At the Sheffield conference this year, we had 4 linked workshops in which researchers described the use of the Adult Attachment Interview with forensic populations. There has been resurgence of interest in attachment theory over the last 10 to 15 years and the AAI provides a valid and reliable way of studying an individual's state of mind with regard to attachment. There may be a bigger question about the relevance of attachment theory to forensic psychiatry and psychotherapy. Attachment theory, as a paradigm, may offer some advantages for other accounts of object relations.
First, attachment theory is interested in the influence of the external word, and the way the individual acts in the external world in relation to his interpersonal relations. This obviously has a link with forensic patients, and forensic psychotherapy, which always has to engage with an external world perspective, such as that of the court or the forensic institution.
Second, there is an emphasis on security and the need for security in the face of anxiety and arousal, which links in if only metaphorically, with the need for security that is occasioned by violence.
Third, in a majority of forensic patients, their violence will have occurred in an interpersonal context, which represents some aspect of a failed relationship whether in fantasy or reality. Therefore, internal working models of attachment (Bowlby's term) may be a helpful way of examining the index offence that brought our patients into contact with services.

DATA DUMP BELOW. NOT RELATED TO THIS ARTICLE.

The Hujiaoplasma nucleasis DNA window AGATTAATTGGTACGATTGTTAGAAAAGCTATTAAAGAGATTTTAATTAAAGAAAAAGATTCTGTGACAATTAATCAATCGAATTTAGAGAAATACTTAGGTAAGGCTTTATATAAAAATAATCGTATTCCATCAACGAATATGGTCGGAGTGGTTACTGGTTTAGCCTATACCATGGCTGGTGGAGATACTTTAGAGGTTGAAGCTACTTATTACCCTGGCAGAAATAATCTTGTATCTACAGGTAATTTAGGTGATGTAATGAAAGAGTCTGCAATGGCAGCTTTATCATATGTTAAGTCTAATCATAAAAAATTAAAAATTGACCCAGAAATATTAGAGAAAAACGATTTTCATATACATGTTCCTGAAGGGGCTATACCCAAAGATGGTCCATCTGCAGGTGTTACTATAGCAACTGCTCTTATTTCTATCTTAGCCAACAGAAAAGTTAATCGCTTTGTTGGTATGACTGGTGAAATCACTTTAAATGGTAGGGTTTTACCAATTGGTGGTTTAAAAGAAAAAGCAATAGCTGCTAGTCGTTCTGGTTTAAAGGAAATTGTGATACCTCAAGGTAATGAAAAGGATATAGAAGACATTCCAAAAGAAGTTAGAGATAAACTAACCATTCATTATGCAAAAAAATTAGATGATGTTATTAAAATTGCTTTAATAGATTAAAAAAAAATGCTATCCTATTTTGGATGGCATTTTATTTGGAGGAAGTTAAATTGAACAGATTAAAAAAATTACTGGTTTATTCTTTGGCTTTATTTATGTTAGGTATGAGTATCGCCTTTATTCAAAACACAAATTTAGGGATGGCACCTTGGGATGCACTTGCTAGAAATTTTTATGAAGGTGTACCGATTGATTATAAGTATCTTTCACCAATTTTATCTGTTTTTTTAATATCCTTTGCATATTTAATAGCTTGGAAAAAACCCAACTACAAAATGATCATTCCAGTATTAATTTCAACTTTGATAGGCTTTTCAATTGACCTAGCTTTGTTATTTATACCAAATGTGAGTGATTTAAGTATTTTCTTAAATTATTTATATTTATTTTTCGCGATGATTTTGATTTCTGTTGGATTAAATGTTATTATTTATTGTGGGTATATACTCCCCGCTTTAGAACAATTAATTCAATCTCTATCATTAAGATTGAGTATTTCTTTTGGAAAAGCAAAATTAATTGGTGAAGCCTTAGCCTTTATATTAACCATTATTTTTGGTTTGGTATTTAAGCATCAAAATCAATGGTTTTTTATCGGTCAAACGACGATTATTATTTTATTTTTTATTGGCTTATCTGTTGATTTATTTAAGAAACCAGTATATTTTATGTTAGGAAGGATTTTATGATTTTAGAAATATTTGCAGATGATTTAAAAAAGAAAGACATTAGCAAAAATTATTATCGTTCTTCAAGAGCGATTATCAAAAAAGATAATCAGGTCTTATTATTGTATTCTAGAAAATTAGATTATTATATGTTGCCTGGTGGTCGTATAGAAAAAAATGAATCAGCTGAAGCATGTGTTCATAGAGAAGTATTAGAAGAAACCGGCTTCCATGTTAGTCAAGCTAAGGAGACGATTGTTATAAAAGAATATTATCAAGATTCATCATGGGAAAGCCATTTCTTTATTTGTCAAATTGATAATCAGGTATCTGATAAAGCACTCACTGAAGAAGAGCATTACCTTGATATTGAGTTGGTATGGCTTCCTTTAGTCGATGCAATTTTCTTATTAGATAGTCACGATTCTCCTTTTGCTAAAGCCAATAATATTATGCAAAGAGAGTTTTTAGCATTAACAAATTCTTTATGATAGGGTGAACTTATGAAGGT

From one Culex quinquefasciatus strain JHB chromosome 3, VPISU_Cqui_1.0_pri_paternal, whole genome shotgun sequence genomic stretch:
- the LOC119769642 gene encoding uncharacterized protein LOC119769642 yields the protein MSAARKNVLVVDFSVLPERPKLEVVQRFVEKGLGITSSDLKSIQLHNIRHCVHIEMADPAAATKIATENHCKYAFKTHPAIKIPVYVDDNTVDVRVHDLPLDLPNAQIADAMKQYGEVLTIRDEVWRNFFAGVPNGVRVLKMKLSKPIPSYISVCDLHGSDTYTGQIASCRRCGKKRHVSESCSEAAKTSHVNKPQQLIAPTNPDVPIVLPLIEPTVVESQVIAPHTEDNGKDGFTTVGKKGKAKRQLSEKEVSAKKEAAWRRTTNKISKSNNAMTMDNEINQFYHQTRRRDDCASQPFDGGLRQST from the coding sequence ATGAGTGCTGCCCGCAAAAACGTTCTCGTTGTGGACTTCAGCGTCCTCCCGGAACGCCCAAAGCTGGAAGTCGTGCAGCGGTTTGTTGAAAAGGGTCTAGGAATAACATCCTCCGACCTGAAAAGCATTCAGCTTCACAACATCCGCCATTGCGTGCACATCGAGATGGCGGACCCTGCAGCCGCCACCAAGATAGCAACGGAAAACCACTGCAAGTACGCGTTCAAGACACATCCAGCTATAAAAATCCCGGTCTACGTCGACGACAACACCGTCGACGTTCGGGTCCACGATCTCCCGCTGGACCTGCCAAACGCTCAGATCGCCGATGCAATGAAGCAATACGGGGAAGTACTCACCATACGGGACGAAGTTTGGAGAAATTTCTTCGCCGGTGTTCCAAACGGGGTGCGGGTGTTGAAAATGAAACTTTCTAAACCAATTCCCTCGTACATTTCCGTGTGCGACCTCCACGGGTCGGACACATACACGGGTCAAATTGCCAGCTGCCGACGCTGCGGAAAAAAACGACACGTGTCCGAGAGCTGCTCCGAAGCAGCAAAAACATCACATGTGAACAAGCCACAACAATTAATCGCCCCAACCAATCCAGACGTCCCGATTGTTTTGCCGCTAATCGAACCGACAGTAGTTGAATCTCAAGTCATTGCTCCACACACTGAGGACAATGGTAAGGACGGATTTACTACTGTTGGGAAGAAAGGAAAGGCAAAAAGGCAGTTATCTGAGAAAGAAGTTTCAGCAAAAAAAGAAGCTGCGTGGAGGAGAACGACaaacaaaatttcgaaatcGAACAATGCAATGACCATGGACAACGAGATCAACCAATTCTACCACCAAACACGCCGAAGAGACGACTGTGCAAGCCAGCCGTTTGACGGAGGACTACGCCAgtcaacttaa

Finally, it is possible how individuals think about attachments in their minds may have considerable implications for how they get on in therapy.
Several different researchers presented their work in Sheffield. Alice Levinson described her work using the AAI in a sample of prisoners. (Unsurprisingly she rated them as insecurely attached on the AAI; she also found an excess of dismissing styles of attachment. Such a style of attachment indicates that individuals try and dismiss the importance of attachment from their minds either by emphasising that they cannot remember the past, or by idealising it.) Gwen Adshead has found a similar excess of dismissing style in her study of child abusing women, and Alla Rubitel and Gill McGauley also found a similar preponderance of dismissing style in their study of patients in a special hospital with a personality disorder.
Finally, Pippa Hugo also found an excess of dismissing style in her group of these adolescence who had murdered; However, she also found a small sub-group of adolescents who had murdered who described a secure style of attachment. The implications of this, particularly in relation to resilience and vulnerability factors, were widely discussed at the end of the day.
All the presentations generated a great deal of discussion. All the researchers there found it helpful to discuss with other researchers the difficulties as well as the advantages of using the AAI in forensic populations. There are considerable question marks about how to interpret the data, especially as many of the researchers were presenting work in progress.
It is hoped that a similar workshop could occur in Boston next year, where further data will be available. Finally, it might be helpful to think about setting up a forensic attachment network. If you are carrying out research based on an attachment theory, and especially if you are using measures of attachment in your research and would like to be part of a network we could meet up formally or informally, then contact me at the address below. 1 look forward to seeing you in Boston next year.
Dr Gwen Adshead
Richard Dadd Centre
Berkshire RG45 7EG